the one on Grant Avenue is the largest
outside Asia and the oldest in North America.
Founded in the mid-19th century, it has played
a crucial role
among North America’s Chinese immigrants.
The neighborhood has kept its own language,
customs, and identity.
As expected, here you can find several traditional
Chinese shops and restaurants,
alongside famous landmarks, such as Dragon’s
Gate, Sing Chong Building, Tin How Temple,
or Portsmouth Square.
There are many other interesting neighborhoods
in San Francisco.
Check our travel guide for more suggestions.
FERRY BUILDING & MARKET
Located on the Embarcadero, the Beaux-Arts
style Ferry Building is a terminal for ferries
crossing the San Francisco Bay.
This landmark, completed in 1898,
was the city’s largest project
at the time of its construction.
It features a food hall and marketplace where
you can buy local and sustainable products.
You can get a great view of the beautiful
Oakland Bay Bridge from the building.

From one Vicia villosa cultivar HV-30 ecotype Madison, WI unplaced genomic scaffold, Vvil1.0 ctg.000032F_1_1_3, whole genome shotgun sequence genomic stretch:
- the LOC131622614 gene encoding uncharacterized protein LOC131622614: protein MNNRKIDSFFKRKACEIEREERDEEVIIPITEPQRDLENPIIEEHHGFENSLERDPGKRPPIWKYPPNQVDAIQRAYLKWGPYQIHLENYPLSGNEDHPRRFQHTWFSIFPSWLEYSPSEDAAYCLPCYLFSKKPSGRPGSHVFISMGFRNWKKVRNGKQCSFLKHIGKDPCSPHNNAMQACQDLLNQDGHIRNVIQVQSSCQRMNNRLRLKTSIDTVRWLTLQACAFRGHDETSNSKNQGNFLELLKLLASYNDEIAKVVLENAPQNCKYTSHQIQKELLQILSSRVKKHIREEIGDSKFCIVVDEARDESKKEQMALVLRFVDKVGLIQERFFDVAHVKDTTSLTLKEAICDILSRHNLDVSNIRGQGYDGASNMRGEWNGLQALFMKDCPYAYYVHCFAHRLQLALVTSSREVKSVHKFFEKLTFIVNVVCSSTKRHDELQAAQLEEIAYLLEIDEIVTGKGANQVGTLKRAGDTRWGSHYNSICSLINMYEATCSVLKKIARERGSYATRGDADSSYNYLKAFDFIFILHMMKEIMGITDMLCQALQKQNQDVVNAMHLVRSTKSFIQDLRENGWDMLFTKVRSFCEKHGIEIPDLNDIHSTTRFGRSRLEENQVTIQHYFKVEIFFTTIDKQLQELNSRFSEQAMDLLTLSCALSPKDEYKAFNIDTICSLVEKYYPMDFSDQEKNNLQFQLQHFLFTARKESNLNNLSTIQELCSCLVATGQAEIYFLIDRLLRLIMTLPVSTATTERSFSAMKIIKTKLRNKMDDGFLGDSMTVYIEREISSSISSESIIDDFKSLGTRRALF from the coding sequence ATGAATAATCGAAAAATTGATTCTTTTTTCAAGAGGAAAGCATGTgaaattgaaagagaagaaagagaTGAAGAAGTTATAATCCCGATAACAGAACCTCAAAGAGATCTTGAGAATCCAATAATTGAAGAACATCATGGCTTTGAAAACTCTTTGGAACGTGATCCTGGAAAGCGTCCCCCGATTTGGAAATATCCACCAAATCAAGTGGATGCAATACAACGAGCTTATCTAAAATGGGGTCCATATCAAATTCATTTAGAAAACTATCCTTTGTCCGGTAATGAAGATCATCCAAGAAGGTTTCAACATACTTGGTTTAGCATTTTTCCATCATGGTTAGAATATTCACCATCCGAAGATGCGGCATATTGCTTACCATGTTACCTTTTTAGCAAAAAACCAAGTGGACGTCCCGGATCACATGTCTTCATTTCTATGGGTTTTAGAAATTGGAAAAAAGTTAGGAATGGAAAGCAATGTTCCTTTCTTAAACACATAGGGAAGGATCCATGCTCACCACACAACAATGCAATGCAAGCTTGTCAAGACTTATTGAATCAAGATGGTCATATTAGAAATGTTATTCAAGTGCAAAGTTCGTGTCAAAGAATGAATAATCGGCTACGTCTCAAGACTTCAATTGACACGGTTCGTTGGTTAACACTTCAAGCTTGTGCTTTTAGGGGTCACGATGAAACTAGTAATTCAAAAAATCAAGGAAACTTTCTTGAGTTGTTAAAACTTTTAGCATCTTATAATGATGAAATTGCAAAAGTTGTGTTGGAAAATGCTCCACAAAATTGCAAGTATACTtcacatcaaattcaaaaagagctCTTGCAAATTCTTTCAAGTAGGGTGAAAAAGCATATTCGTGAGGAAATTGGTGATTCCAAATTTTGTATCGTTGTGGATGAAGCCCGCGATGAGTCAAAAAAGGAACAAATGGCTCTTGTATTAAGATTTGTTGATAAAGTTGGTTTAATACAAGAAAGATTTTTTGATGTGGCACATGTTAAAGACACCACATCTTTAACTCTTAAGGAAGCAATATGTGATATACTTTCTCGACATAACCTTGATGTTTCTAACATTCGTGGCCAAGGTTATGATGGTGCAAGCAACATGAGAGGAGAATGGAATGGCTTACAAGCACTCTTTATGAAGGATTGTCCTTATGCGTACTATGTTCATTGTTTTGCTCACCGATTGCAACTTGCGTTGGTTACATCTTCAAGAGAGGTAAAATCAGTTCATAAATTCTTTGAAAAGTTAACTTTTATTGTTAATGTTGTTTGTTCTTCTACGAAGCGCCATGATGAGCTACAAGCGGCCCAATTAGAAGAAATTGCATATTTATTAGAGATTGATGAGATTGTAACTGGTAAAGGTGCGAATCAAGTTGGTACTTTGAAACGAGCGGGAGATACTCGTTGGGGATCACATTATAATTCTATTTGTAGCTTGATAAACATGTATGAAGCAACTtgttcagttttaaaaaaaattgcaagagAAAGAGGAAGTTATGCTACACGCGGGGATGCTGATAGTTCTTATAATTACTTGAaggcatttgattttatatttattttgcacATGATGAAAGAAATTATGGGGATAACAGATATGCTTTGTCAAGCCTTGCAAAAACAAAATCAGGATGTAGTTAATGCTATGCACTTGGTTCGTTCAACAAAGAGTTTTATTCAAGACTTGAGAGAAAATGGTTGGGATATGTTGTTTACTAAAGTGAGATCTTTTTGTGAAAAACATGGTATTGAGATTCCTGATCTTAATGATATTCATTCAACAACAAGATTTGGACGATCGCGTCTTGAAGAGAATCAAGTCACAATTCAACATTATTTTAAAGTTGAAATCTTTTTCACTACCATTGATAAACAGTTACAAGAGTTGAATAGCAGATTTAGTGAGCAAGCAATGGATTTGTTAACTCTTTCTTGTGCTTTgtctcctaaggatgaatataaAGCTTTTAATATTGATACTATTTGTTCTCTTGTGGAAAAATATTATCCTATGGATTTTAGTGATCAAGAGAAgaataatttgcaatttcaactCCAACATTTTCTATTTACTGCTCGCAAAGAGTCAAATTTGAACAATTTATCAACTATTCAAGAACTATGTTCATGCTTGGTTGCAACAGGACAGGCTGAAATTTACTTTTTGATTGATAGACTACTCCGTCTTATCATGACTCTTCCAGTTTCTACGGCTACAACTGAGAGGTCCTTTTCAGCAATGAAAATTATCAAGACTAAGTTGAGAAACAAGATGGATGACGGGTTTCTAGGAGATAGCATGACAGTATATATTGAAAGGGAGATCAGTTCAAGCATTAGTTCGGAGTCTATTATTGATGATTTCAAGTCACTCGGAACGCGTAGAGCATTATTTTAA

Visit Ferry Plaza Farmers Market and buy fresh
produce from the local farmers
and a variety of other products.
Don’t skip Pier 7 with amazing views towards
Oakland Bay Bridge on one side
and San Francisco’s Financial District, home to
Transamerica Pyramid, on the other side.
This island is, naturally, known for
the Alcatraz Federal Penitentiary,
a prison thought to be escape-proof
because of strong bay currents
and surrounding cold waters.
Built in the 19th century, the prison later
became known as “The Rock”
and housed more than 1,500 of the most ruthless
criminals in America, including Al Capone.
However, a bad reputation and high maintenance
costs forced the prison to shut down in 1963.
Today, Alcatraz Island is open to the public,
and also offers a beautiful view towards the city.